“…the surfaces are busy and dense like stucco or tweed, or thick as an elephant’s hide, but with exquisite veils on top, a mix of roughness and fragility, aggression and sensuality….”3
Contemplating the 0110 show at Xchanges brought to mind another, almost startling, revelation. (I say almost startling because although the work is engaging, there is truly nothing jarring. It is too familiar and too quiet to be disturbing.) The paintings began to present themselves as meat. Or, and this is probably more accurate, as bodies without skin, so that the muscles and bones and organs are exposed. Although the flesh does not glisten and is not red, it is unmistakeably the body exposed. A body dried and preserved, no longer fresh in it’s anguish or it’s love, but still existing, still a part of the framework of a life spent thinking and remembering. It is an almost academic venturing into the concept of shapes that suggest, but the persistence (would it be appropriate to say obsessive) recreating of the body/painting reveals something akin to passion, albeit more a courtly ardour than a lustful one.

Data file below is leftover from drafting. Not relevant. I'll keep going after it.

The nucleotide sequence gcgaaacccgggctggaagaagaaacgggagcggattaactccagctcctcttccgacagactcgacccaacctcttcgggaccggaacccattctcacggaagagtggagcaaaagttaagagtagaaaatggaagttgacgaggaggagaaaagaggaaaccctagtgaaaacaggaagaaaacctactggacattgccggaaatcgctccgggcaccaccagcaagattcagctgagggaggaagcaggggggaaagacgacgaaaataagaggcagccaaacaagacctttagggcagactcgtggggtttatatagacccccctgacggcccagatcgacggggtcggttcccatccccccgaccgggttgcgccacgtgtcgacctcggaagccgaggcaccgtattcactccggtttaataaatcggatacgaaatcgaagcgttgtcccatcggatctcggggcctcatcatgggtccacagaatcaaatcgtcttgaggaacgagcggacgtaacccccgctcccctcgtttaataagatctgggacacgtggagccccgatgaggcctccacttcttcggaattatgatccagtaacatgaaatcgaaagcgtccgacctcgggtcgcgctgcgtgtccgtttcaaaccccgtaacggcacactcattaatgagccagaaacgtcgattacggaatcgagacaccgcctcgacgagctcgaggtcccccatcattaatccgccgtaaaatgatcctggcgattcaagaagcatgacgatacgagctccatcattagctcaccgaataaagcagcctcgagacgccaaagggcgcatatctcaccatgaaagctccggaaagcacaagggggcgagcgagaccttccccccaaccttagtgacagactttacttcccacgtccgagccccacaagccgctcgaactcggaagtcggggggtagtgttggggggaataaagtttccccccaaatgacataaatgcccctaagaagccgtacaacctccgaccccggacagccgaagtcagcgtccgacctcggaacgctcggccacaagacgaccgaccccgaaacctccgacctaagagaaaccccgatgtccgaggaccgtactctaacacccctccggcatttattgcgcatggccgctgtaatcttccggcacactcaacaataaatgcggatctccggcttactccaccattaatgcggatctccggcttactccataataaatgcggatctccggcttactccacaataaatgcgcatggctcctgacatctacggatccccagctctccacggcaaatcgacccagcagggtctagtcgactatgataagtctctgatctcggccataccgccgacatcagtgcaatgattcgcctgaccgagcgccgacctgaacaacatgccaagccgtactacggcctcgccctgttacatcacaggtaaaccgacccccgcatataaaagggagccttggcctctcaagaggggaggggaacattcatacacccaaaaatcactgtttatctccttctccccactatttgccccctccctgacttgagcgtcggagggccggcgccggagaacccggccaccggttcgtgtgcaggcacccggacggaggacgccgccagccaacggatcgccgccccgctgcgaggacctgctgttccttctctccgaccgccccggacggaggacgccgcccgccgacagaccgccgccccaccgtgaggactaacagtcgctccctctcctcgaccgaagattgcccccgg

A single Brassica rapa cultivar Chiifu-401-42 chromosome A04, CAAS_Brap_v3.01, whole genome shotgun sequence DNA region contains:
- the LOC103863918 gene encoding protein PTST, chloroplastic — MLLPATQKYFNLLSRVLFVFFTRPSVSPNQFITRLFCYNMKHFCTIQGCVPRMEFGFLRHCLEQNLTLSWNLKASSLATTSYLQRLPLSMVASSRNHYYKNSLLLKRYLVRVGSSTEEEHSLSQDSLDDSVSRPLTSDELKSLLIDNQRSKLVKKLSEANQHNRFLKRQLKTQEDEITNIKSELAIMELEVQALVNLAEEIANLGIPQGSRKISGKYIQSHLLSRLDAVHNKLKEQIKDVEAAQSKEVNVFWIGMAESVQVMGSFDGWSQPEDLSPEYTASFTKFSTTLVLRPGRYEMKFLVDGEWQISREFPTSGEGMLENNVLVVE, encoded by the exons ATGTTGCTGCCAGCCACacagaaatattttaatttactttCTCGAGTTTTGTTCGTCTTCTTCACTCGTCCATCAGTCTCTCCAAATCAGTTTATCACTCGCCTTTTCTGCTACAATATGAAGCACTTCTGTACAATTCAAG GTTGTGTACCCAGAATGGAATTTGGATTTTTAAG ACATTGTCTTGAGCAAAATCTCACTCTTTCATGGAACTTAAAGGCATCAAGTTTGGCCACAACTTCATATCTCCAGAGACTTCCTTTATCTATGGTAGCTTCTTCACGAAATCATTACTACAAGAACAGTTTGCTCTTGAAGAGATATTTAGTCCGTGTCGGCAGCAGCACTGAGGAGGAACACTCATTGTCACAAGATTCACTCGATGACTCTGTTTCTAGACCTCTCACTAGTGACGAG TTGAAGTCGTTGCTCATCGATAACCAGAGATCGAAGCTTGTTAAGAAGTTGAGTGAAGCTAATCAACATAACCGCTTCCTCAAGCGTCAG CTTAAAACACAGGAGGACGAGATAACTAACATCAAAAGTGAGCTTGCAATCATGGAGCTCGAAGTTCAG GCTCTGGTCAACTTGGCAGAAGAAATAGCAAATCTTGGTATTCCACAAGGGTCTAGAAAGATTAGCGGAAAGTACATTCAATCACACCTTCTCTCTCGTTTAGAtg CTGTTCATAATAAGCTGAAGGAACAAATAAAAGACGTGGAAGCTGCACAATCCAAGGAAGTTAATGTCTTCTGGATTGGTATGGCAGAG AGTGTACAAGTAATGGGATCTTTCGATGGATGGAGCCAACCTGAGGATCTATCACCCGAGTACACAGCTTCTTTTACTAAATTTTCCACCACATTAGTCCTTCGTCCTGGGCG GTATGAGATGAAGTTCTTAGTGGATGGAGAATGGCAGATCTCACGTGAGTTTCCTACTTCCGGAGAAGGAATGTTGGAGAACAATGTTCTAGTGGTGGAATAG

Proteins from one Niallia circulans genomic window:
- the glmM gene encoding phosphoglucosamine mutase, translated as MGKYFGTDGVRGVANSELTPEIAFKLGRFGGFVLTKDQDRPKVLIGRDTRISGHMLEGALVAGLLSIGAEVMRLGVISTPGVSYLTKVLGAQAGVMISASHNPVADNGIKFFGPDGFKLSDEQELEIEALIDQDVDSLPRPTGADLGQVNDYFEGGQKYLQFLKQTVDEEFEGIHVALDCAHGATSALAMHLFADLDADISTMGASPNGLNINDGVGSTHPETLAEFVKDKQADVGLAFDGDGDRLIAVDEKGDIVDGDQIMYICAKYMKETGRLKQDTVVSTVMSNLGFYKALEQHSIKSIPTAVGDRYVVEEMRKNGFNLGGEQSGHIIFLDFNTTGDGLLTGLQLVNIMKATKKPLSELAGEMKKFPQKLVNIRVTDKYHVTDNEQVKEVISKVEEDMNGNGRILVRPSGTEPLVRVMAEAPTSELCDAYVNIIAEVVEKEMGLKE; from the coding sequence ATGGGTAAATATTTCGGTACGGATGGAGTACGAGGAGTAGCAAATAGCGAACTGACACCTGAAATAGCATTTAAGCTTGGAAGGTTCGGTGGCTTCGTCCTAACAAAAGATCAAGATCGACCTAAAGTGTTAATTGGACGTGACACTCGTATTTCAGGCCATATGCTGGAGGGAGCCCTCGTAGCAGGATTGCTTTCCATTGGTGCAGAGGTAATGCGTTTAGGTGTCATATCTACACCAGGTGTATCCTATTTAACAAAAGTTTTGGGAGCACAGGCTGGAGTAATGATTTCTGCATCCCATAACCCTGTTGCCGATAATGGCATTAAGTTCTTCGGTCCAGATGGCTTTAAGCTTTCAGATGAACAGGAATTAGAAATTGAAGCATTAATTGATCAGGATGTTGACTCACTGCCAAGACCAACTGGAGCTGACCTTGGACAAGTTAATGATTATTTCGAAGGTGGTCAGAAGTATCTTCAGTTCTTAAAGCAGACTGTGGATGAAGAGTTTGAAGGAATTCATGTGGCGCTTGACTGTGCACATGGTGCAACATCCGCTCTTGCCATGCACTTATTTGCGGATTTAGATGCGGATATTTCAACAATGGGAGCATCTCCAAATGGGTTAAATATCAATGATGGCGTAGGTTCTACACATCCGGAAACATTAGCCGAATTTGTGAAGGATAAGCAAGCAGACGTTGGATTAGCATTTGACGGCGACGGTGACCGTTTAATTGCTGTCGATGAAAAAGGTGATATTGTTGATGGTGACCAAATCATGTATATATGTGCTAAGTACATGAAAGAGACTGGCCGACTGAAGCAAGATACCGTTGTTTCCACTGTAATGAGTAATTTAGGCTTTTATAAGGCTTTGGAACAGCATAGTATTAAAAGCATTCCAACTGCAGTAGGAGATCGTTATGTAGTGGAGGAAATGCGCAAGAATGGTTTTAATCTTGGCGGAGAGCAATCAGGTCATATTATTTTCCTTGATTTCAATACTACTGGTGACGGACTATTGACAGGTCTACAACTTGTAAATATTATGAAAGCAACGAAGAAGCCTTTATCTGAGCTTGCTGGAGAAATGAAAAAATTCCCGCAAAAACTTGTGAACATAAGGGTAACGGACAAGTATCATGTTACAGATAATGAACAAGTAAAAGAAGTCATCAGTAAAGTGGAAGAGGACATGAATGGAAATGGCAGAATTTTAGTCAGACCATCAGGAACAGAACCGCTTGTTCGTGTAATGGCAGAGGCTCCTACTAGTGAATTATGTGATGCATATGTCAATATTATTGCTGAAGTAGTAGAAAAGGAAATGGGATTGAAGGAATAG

There is such a gentlemanly respect for the subject, such a careful avoidance of the lurid, or the sensational that the work becomes more than the work. It is also revealing of the artist and a seemingly unusual sensibility. In a time when apparently normal people read novels and watch movies about the most grotesque violations to the human body as a form of socially acceptable entertainment, the unlooked for kindliness, the gentleness, with which John Luna approaches his work and his struggle is absolutely sublime.
1. Edemariam, Aida. “Francis Bacon: Box of Tricks.” Guardian 5 September 2008: Arts.
2. Edemariam, 2008.
3. Kimmelman, Michael. “Old School Bad Boy’s Messy World.” NY Times 24 September 2008: Arts.